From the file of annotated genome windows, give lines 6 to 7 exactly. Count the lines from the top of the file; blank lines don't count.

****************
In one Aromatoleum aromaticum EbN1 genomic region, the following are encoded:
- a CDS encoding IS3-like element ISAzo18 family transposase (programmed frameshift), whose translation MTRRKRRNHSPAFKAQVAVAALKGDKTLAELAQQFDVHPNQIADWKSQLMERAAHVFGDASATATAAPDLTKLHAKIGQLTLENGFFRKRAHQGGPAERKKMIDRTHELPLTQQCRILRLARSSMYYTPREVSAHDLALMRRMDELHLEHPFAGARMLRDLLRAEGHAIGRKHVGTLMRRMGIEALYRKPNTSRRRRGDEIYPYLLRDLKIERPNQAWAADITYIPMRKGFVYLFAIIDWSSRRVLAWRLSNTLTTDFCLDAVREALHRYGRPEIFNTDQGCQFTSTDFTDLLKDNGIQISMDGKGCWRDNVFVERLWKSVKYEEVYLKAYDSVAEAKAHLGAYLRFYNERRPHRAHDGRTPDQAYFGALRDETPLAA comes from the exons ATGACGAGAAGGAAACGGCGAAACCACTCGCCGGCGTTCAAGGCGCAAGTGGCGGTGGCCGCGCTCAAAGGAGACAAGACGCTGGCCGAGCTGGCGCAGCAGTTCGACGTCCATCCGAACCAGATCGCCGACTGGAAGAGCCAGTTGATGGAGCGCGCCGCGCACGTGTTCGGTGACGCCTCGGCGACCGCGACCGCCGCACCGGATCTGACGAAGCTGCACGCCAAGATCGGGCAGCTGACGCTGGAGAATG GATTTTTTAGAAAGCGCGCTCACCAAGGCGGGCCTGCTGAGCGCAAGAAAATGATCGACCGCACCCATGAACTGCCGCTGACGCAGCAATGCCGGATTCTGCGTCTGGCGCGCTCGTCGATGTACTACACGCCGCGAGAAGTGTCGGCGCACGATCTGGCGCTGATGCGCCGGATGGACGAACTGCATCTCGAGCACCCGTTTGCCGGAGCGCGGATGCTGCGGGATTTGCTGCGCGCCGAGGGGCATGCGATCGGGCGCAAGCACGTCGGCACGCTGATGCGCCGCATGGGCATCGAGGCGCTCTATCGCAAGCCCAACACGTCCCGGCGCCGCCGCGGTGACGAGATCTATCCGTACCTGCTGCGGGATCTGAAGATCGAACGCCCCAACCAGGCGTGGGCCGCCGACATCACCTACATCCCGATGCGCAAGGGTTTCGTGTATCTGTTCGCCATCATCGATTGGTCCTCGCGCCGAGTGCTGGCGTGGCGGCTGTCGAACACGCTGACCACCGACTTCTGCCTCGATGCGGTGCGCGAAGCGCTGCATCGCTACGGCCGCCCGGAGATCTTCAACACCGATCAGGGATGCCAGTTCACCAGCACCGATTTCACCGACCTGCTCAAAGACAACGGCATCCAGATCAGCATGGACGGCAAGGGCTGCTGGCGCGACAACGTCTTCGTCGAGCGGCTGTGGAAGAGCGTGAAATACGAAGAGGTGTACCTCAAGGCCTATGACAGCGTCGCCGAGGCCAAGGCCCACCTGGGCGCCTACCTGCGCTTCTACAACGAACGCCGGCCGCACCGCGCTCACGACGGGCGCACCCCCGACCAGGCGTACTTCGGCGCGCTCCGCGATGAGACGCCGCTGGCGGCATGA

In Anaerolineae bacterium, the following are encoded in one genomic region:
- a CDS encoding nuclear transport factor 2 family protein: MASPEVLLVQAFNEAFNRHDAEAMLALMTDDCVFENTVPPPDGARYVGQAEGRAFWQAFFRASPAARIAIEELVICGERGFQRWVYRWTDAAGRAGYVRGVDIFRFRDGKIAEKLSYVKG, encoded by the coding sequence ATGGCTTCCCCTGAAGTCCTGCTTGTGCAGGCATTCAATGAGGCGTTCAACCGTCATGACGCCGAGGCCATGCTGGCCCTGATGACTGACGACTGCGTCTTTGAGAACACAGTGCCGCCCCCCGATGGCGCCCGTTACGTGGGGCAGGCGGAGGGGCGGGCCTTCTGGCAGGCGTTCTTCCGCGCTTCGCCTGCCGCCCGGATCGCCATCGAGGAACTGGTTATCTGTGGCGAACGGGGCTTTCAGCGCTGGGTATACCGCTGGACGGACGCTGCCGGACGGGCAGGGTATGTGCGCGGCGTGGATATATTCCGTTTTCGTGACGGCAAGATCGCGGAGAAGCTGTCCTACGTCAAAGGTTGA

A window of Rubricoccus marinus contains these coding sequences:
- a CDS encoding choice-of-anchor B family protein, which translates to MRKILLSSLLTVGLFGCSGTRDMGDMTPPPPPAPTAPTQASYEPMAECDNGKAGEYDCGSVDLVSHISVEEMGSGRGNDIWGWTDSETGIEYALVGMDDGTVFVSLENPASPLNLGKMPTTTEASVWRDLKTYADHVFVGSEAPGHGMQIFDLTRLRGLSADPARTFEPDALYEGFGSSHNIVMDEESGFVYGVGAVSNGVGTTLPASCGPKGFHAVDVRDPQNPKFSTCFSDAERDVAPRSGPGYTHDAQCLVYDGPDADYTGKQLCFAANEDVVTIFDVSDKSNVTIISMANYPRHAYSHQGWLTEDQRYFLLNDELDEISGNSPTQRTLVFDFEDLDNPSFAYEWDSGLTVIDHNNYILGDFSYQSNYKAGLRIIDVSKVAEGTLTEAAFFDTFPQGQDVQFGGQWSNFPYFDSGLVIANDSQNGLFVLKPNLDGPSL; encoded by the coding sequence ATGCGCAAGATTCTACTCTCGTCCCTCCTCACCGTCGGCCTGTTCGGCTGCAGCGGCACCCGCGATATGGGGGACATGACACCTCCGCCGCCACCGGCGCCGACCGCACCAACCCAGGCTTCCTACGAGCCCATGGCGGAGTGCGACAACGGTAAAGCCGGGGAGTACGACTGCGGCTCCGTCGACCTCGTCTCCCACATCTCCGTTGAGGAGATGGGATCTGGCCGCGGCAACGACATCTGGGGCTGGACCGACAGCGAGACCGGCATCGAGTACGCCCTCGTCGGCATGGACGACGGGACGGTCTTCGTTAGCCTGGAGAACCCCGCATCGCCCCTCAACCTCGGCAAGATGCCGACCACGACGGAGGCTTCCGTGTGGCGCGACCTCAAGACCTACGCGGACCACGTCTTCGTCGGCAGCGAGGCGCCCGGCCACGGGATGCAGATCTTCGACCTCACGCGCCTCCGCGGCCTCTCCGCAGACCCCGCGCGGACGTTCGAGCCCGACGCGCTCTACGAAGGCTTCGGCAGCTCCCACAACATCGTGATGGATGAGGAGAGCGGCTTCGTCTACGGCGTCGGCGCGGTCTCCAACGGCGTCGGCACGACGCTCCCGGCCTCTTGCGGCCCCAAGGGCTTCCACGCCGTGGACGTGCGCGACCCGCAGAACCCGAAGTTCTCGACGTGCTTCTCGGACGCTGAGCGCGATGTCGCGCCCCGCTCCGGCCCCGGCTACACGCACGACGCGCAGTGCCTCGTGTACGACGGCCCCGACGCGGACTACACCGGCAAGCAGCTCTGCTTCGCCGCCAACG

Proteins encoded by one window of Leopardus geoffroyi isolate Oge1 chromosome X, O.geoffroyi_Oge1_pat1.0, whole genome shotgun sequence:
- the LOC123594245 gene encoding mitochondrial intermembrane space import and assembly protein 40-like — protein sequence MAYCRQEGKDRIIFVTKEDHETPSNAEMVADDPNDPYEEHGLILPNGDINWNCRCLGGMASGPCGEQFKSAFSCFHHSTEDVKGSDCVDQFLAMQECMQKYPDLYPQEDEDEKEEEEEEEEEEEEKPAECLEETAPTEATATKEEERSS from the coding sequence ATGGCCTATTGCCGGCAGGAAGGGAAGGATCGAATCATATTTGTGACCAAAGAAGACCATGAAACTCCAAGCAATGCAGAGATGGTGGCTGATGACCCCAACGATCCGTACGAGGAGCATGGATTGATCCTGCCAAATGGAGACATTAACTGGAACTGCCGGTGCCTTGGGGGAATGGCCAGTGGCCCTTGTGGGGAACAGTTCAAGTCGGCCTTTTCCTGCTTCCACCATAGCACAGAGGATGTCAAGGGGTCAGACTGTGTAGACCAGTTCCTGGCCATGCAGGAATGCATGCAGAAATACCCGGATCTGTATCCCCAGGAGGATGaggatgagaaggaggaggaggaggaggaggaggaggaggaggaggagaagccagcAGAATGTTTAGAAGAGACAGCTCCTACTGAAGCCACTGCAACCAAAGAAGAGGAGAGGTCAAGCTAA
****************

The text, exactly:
- a CDS encoding choice-of-anchor B family protein, which translates to MRKILLSSLLTVGLFGCSGTRDMGDMTPPPPPAPTAPTQASYEPMAECDNGKAGEYDCGSVDLVSHISVEEMGSGRGNDIWGWTDSETGIEYALVGMDDGTVFVSLENPASPLNLGKMPTTTEASVWRDLKTYADHVFVGSEAPGHGMQIFDLTRLRGLSADPARTFEPDALYEGFGSSHNIVMDEESGFVYGVGAVSNGVGTTLPASCGPKGFHAVDVRDPQNPKFSTCFSDAERDVAPRSGPGYTHDAQCLVYDGPDADYTGKQLCFAANEDVVTIFDVSDKSNVTIISMANYPRHAYSHQGWLTEDQRYFLLNDELDEISGNSPTQRTLVFDFEDLDNPSFAYEWDSGLTVIDHNNYILGDFSYQSNYKAGLRIIDVSKVAEGTLTEAAFFDTFPQGQDVQFGGQWSNFPYFDSGLVIANDSQNGLFVLKPNLDGPSL; encoded by the coding sequence ATGCGCAAGATTCTACTCTCGTCCCTCCTCACCGTCGGCCTGTTCGGCTGCAGCGGCACCCGCGATATGGGGGACATGACACCTCCGCCGCCACCGGCGCCGACCGCACCAACCCAGGCTTCCTACGAGCCCATGGCGGAGTGCGACAACGGTAAAGCCGGGGAGTACGACTGCGGCTCCGTCGACCTCGTCTCCCACATCTCCGTTGAGGAGATGGGATCTGGCCGCGGCAACGACATCTGGGGCTGGACCGACAGCGAGACCGGCATCGAGTACGCCCTCGTCGGCATGGACGACGGGACGGTCTTCGTTAGCCTGGAGAACCCCGCATCGCCCCTCAACCTCGGCAAGATGCCGACCACGACGGAGGCTTCCGTGTGGCGCGACCTCAAGACCTACGCGGACCACGTCTTCGTCGGCAGCGAGGCGCCCGGCCACGGGATGCAGATCTTCGACCTCACGCGCCTCCGCGGCCTCTCCGCAGACCCCGCGCGGACGTTCGAGCCCGACGCGCTCTACGAAGGCTTCGGCAGCTCCCACAACATCGTGATGGATGAGGAGAGCGGCTTCGTCTACGGCGTCGGCGCGGTCTCCAACGGCGTCGGCACGACGCTCCCGGCCTCTTGCGGCCCCAAGGGCTTCCACGCCGTGGACGTGCGCGACCCGCAGAACCCGAAGTTCTCGACGTGCTTCTCGGACGCTGAGCGCGATGTCGCGCCCCGCTCCGGCCCCGGCTACACGCACGACGCGCAGTGCCTCGTGTACGACGGCCCCGACGCGGACTACACCGGCAAGCAGCTCTGCTTCGCCGCCAACG

Proteins encoded by one window of Leopardus geoffroyi isolate Oge1 chromosome X, O.geoffroyi_Oge1_pat1.0, whole genome shotgun sequence: